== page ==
Experiences at a Government-Funded Journal

Supplementing the main presentations, moderator Kristin Inman, a contract editor at Environmental Health Perspectives (EHP), concluded the series of presentations by describing EHP’s training program, the Early Career Research Initiative (ECRI), which launched in 2021. Through the ECRI, early career researchers gain important knowledge about authorship, peer review, and manuscript editing while being mentored by established peer reviewers. Relationship building is facilitated by the Peer Reviewer Partnership Program, where early career reviewers partner with established reviewers. Mentee–mentor pairs are expected to carry out 2 peer reviews over 1 year, wherein they meet to discuss the paper but submit independent reviews. The program is overseen by journal staff and an advisory panel of early career researchers. She noted that for scholars in-training, it is “incredibly important to read other reviews.”

Breakout Discussions

For the breakout discussions, groups were asked:

  • What kind of training do you do? How do you implement it? What are the strengths and challenges?
  • What have you tried that didn’t turn out as expected? What did you learn?
  • Is there training you wish to do that you haven’t embarked on? If so, what are the barriers, if any?

A lively discussion followed. Mock peer review groups for trainees at educational institutions were deemed of high value. Again, the importance of pairing new editors and peer reviewers with experienced ones was emphasized for quality assurance during the initial training period. The journal managing editors in attendance were very supportive of such coreviews and only ask that these relationships are disclosed. Several attendees commented on the importance of offering incentives to engage in peer review work, such as recognition certificates and awards that can be added to faculty promotion portfolios and even continuing medical education (CME) credits like those offered by ASCO. There was a clear desire for more metrics on peer reviews: people want to know how well current training programs are working. There was widespread agreement that there is no one-size-fits-all framework for the design of training programs.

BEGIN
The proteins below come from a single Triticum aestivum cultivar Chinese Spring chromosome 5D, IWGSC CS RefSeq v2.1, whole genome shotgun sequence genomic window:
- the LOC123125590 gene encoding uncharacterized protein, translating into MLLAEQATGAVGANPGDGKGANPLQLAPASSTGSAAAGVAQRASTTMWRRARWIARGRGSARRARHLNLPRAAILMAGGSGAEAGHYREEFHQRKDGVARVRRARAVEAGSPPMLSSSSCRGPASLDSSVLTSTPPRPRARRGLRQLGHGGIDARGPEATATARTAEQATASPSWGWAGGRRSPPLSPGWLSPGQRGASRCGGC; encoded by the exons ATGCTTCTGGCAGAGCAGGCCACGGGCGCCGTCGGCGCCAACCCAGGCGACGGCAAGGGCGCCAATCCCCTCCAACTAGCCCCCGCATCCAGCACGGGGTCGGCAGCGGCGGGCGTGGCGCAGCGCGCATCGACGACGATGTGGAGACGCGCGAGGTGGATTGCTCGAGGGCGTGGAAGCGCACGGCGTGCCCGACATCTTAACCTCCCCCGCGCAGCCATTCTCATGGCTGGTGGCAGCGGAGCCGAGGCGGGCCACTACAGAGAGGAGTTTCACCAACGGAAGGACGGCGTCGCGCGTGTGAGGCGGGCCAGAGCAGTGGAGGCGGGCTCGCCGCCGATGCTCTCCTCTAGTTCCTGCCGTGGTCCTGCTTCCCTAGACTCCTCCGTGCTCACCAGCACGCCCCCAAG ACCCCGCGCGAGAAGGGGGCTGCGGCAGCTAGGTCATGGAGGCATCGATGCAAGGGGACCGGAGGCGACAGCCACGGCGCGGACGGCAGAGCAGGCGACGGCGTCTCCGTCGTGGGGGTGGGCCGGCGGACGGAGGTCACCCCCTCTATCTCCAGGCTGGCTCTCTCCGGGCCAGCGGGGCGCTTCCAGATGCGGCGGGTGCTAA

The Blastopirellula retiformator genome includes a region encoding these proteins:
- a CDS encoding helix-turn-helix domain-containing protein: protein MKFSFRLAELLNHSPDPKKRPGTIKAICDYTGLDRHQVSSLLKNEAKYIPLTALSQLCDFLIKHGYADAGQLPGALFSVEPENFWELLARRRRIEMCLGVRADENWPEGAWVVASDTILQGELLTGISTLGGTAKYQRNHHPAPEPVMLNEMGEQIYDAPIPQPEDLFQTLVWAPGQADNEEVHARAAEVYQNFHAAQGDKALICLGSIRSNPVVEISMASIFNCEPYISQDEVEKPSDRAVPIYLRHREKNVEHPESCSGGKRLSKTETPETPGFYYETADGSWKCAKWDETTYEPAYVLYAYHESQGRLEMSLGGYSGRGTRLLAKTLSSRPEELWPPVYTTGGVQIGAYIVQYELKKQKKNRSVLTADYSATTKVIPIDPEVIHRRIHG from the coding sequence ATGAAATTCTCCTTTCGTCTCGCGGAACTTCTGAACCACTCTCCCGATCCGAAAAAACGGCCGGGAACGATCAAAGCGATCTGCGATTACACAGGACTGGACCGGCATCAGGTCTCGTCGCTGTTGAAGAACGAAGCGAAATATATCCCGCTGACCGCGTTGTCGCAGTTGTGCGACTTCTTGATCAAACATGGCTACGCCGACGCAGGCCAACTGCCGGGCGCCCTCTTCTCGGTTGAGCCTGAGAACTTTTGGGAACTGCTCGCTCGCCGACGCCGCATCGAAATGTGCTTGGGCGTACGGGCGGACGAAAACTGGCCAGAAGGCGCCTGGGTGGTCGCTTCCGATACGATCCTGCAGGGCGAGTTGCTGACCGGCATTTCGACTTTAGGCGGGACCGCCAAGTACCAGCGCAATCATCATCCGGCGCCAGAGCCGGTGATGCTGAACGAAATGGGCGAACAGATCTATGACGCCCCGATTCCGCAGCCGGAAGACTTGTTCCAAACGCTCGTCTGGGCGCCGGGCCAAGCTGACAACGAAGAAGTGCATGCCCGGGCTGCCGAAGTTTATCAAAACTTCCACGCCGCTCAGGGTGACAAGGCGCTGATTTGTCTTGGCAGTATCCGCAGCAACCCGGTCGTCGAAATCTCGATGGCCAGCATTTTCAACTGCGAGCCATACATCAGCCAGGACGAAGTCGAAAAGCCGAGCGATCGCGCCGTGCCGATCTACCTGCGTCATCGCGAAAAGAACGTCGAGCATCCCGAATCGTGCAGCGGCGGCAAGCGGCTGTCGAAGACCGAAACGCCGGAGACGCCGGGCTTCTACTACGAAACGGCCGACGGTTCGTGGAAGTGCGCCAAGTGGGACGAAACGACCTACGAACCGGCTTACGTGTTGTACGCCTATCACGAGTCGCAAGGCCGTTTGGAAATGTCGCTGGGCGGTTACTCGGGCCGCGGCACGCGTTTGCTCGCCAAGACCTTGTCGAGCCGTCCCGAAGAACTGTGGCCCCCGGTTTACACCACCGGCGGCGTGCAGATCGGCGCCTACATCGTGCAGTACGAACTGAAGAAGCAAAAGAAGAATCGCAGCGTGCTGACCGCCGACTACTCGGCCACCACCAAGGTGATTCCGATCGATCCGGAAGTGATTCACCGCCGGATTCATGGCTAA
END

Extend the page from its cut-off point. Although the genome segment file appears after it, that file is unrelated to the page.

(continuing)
Key Take Aways and Resources

My own key take away was that there is a great deal of innovation going on in this critical space. Trainings discussed spanned formal–informal and in-person–hybrid–remote mechanisms. The importance of hands-on experience with different forms of editing (i.e., copyediting, substantive editing, and proofreading) and mentorship were recurrent themes. In support of scientific publications, all involved in training activities are encouraged to share resources whenever possible and engage in outreach around the importance of editing and peer review work.

References and Links

  1. Aggarwal R, Louie AK, Morreale MK, Balon R, Beresin EV, Coverdale J, Guerrero APS, Brenner AM. On the art and science of peer review. Acad Psychiatry. 2022;46:151–156.
  4. Einsohn A, Schwartz M. The copyeditor’s handbook: a guide for book publishing and corporate communications. 4th ed. University of California Press; 2019.
  6. AMA Manual of Style Committee. AMA manual of style: a guide for authors and editors. 11th ed. Oxford Academic; 2020.